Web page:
"Sunset Glory," Elliott Daingerfield, circa 1915. Photo courtesy Morris Museum of Art.

On Exhibit: ‘Everlasting Calm’ at LSUMOA

Ever feel a heavenly presence while viewing a spectacular natural scene? So did Elliott Daingerfield, a turn-of-the-20th-century Southern artist who spent much of his career trying to capture the divine manifest in nature through his lush paintings. “Everlasting Calm: The Art of Elliott Daingerfield,” a traveling retrospective exhibition of his work, arrives at the LSU Museum of Art this month in a season of spiritual reflection.

More than 50 of Daingerfield’s oil paintings and drawings focused on both Southern and Western landscapes will be part of the show, accompanied by works by his artistic contemporaries George Inness and Ralph Blakelock. A native of Virginia, Daingerfield received formal training in New York and maintained studios in North Carolina and New York, where he shared space with Inness.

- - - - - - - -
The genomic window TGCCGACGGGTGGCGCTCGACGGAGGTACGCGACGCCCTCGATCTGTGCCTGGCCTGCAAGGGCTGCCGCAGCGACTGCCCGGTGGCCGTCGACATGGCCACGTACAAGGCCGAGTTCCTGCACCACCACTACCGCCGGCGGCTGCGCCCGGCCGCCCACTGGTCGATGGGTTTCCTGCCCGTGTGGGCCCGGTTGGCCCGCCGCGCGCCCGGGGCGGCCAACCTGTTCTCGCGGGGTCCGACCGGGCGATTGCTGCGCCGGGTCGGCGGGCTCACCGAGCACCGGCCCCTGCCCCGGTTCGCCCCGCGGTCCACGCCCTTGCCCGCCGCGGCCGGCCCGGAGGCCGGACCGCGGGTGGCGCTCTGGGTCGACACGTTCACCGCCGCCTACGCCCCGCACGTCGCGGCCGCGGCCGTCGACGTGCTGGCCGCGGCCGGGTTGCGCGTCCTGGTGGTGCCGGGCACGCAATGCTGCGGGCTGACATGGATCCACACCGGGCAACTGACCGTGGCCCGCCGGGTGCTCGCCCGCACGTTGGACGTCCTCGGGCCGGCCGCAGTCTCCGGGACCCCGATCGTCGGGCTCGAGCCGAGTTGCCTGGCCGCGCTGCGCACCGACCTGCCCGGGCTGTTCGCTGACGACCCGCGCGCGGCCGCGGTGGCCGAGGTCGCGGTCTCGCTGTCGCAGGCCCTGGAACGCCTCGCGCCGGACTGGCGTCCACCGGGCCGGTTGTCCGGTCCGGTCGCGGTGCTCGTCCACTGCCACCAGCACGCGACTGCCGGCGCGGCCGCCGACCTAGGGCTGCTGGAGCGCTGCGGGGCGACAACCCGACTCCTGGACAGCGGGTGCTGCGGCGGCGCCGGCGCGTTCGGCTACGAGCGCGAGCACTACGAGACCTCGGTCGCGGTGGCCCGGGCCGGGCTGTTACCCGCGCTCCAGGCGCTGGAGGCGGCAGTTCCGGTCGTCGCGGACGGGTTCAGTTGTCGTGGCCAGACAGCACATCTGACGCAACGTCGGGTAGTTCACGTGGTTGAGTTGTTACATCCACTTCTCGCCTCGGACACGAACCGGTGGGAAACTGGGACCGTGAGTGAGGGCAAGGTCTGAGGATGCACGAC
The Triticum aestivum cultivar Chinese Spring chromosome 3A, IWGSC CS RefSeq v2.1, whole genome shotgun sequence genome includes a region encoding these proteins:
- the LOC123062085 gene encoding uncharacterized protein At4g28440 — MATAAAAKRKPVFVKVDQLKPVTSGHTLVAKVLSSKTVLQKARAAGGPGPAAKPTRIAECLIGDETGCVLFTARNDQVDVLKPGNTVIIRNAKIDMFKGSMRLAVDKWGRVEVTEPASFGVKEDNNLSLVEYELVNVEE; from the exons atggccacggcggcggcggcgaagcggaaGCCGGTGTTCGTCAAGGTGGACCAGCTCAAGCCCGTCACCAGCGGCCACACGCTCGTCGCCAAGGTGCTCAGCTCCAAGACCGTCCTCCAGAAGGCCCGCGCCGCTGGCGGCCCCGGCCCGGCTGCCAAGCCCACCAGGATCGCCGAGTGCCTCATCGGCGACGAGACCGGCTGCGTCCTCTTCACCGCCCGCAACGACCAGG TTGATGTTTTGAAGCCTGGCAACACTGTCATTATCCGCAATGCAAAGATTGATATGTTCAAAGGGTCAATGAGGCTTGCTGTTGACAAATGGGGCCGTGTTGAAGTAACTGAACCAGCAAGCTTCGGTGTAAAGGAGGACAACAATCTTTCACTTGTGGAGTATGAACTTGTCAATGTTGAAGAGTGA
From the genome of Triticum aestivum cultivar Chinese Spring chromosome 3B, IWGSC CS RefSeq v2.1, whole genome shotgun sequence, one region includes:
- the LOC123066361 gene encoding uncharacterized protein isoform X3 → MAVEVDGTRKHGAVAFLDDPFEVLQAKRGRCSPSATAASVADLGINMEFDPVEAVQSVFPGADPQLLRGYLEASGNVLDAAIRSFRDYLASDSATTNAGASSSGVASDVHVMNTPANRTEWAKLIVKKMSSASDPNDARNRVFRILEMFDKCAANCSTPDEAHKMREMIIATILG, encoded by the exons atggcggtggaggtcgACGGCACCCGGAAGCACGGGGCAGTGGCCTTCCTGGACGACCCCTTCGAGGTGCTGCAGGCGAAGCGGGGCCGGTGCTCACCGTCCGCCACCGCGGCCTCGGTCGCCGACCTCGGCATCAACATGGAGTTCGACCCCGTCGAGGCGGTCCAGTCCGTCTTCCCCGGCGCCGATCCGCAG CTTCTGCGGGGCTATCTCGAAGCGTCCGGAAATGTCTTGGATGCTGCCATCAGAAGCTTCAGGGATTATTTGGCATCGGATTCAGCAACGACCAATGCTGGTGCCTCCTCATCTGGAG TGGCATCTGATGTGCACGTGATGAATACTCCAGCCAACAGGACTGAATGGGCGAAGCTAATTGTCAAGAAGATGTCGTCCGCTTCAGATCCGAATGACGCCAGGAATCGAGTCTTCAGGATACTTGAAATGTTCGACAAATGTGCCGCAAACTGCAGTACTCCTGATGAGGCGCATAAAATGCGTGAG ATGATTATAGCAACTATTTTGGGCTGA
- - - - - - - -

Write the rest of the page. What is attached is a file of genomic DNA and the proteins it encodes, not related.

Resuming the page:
Daingerfield’s works are influenced by the Tonalist movement, which “focused on the spiritual mood of light as opposed to the observed phenomenon of light that interested impressionists,” says LSU Museum of Art curator Courtney Taylor.

“Following a year of [exhibits on] Haitian art, expressive pop from Hunt Slonem, and Japanese scrolls, we’re swinging back to the timeless, gold-frame, beautiful landscapes for which museums are much loved,” Taylor says. “Daingerfield captures something ‘unseen’ and spiritual in his landscapes.”

An opening reception and lecture will take place at 6 p.m. December 15.